Monday, January 22, 2018

Doing the Right Thing

I’ve two recommendations for today’s post that promote understanding for what it’s like to be Black in the United States today.

The first one is by Jason Reynolds’, Long Way Down. This story takes place in an elevator as it descends seven floors in an apartment building and Will, the protagonist, is on his way to avenge the death of his older brother Shawn.  He’s struggling with THE RULES that govern the lives of black men and boys in his big city neighbourhood: No Crying – No Snitching – Get Revenge. As the elevator goes down seven floors, seven ghosts who knew Will and his family and experienced gun violence too, visit Will and offer subtle guidance that will help him make up his mind about his next set of actions.

Jason Reynolds is a fantastic writer. This story, told in narrative verse, took me to a place that I had no way of knowing about and gave me a glimpse into the mind of a young man like Will. Reading about gun violence and gang-related murder in the news does not provide much insight as to how this kind of thing continues to be perpetuated.  It’s the strength of a novel like this that allows me to feel the pain and the hopelessness that must consume young black men when they feel that have no choice but to live by THE RULES.

The next book, The Hate U Give by Angie Thomas has been getting lots of well-deserved attention in review journals and blogs. It was a National Book Award Finalist. Again, this story puts the news reports that we hear nightly, into a perspective that is totally relatable and gives new resonance for the Black Lives Matter movement.

Starr is a sixteen year-old high school student who lives in a poor, black neighbourhood but goes to a predominately white school in another part of town. She’s working out how to mesh the two people she must be to live in two vastly different universes. When a friend, a young, black man, Khalil is shot by a white police office while with Starr one night, everything changes.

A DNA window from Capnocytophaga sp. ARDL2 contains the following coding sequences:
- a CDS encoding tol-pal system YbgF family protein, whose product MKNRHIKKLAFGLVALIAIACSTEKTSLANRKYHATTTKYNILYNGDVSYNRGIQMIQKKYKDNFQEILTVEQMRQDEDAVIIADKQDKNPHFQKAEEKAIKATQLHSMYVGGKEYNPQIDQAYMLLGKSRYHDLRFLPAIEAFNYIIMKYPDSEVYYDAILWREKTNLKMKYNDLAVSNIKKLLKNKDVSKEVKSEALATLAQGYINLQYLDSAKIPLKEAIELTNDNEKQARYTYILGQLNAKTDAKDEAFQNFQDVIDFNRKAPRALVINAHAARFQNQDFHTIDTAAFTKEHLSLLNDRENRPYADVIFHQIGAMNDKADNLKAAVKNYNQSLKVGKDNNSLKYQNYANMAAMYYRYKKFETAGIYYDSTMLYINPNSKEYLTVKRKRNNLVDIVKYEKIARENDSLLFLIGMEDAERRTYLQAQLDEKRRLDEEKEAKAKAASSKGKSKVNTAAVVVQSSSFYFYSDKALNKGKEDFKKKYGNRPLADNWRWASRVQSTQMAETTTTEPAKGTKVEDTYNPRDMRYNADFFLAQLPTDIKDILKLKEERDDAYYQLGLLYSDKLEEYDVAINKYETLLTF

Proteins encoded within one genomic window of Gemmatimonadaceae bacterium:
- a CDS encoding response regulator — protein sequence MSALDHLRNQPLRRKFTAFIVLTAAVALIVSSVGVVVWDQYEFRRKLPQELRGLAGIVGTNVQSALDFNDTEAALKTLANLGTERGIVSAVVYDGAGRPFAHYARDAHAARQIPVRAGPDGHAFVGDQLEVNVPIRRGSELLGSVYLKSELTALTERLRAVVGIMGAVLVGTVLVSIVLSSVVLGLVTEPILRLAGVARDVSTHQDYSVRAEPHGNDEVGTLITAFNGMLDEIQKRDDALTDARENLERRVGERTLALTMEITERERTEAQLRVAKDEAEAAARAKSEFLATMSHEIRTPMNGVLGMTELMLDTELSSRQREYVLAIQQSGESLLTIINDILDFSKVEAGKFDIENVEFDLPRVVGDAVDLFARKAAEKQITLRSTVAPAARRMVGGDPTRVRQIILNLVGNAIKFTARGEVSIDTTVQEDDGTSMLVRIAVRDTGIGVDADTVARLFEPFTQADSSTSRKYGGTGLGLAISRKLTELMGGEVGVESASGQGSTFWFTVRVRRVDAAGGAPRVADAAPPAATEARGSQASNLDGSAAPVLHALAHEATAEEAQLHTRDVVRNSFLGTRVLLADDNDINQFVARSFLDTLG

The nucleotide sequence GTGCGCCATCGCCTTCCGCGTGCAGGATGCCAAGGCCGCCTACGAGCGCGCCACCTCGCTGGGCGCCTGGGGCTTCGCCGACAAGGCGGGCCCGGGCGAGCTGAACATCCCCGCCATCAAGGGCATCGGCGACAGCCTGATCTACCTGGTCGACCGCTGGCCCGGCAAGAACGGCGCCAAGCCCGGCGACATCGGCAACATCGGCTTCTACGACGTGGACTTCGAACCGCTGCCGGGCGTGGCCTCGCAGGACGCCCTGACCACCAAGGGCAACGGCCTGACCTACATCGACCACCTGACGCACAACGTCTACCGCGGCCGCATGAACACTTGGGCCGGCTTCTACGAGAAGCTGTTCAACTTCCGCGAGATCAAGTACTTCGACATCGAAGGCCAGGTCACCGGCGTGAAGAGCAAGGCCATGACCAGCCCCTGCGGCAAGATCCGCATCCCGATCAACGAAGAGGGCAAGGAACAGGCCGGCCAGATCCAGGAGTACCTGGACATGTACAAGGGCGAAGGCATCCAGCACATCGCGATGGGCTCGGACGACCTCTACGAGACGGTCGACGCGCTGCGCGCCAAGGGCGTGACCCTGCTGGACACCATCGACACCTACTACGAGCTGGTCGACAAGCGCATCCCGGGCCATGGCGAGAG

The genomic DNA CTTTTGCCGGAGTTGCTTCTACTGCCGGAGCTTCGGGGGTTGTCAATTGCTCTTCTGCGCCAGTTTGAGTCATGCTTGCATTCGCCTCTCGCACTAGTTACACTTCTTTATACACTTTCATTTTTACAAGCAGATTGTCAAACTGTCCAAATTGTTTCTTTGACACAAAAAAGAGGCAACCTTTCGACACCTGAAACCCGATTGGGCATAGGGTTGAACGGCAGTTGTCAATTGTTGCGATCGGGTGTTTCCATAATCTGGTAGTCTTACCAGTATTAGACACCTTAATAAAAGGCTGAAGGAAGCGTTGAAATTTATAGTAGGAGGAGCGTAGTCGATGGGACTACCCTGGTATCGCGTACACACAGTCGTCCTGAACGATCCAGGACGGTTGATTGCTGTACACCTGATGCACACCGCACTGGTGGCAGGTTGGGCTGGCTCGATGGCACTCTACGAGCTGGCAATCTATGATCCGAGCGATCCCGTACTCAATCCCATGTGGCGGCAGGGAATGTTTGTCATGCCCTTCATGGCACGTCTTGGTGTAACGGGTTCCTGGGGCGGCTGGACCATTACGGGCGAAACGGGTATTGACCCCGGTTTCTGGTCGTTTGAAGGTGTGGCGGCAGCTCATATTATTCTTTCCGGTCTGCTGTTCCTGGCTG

By telling people, school mates, police, journalists and neighbours about what happened that night puts Starr in a precarious situation. Those fighting for the rights of black people see this as an opportunity to create awareness and demand justice. Those in positions of power are cautious about the information Starr provides as it will jeopardize the police officer. Starr fears that if her classmates know she is the witness that will jeopardize her place in the school.The desire to do the right thing is strong and eventually overcomes Starr's fears.

Again, this was a compelling story that opened a world that I will never experience firsthand. There is considerable profanity (tons of f-bombs) used by almost all the characters but this made it feel very authentic. The ending is also very realistic, sadly.

I highly recommend both of these books for grades 9 and up and for adults. Amazing reads!

Monday, January 15, 2018

Innovative thinking

Right now I’m in the middle of teaching workshops about Design Thinking to second year student-teachers. This is a thinking process that promotes creative and innovative thinking as well as collaborative practices. It’s being taken up by some of the school boards in the Calgary area so it’s a hot topic, as you might imagine, and on my mind.

(Today’s posting isn’t really about design thinking so if you’re keen to learning more about Design Thinking and education you might like to visit a library guide, developed by the Doucette Library, called, funnily enough, Design Thinking.)